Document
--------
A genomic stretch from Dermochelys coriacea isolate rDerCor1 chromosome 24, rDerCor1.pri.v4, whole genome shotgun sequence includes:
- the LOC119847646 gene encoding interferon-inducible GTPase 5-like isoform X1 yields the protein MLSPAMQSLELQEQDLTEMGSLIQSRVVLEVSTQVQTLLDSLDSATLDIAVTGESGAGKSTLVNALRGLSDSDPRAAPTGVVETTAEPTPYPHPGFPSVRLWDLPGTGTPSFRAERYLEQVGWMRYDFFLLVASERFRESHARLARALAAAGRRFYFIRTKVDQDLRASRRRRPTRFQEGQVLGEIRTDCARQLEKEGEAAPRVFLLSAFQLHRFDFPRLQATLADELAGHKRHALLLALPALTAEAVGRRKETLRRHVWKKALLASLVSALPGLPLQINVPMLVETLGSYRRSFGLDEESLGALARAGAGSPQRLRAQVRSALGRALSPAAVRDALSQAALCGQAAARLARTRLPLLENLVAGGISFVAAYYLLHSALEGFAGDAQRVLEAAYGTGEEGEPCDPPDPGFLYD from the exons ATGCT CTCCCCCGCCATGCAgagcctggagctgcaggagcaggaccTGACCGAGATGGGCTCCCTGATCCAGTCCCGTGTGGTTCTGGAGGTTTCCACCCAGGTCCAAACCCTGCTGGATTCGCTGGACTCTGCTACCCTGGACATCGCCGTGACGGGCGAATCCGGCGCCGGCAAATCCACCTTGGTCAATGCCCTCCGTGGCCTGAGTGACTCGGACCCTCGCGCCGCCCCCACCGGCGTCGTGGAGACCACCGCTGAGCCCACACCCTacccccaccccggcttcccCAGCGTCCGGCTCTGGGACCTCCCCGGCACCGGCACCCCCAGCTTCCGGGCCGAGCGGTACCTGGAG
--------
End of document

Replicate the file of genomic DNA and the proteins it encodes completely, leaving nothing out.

A genomic stretch from Dermochelys coriacea isolate rDerCor1 chromosome 24, rDerCor1.pri.v4, whole genome shotgun sequence includes:
- the LOC119847646 gene encoding interferon-inducible GTPase 5-like isoform X1 yields the protein MLSPAMQSLELQEQDLTEMGSLIQSRVVLEVSTQVQTLLDSLDSATLDIAVTGESGAGKSTLVNALRGLSDSDPRAAPTGVVETTAEPTPYPHPGFPSVRLWDLPGTGTPSFRAERYLEQVGWMRYDFFLLVASERFRESHARLARALAAAGRRFYFIRTKVDQDLRASRRRRPTRFQEGQVLGEIRTDCARQLEKEGEAAPRVFLLSAFQLHRFDFPRLQATLADELAGHKRHALLLALPALTAEAVGRRKETLRRHVWKKALLASLVSALPGLPLQINVPMLVETLGSYRRSFGLDEESLGALARAGAGSPQRLRAQVRSALGRALSPAAVRDALSQAALCGQAAARLARTRLPLLENLVAGGISFVAAYYLLHSALEGFAGDAQRVLEAAYGTGEEGEPCDPPDPGFLYD from the exons ATGCT CTCCCCCGCCATGCAgagcctggagctgcaggagcaggaccTGACCGAGATGGGCTCCCTGATCCAGTCCCGTGTGGTTCTGGAGGTTTCCACCCAGGTCCAAACCCTGCTGGATTCGCTGGACTCTGCTACCCTGGACATCGCCGTGACGGGCGAATCCGGCGCCGGCAAATCCACCTTGGTCAATGCCCTCCGTGGCCTGAGTGACTCGGACCCTCGCGCCGCCCCCACCGGCGTCGTGGAGACCACCGCTGAGCCCACACCCTacccccaccccggcttcccCAGCGTCCGGCTCTGGGACCTCCCCGGCACCGGCACCCCCAGCTTCCGGGCCGAGCGGTACCTGGAG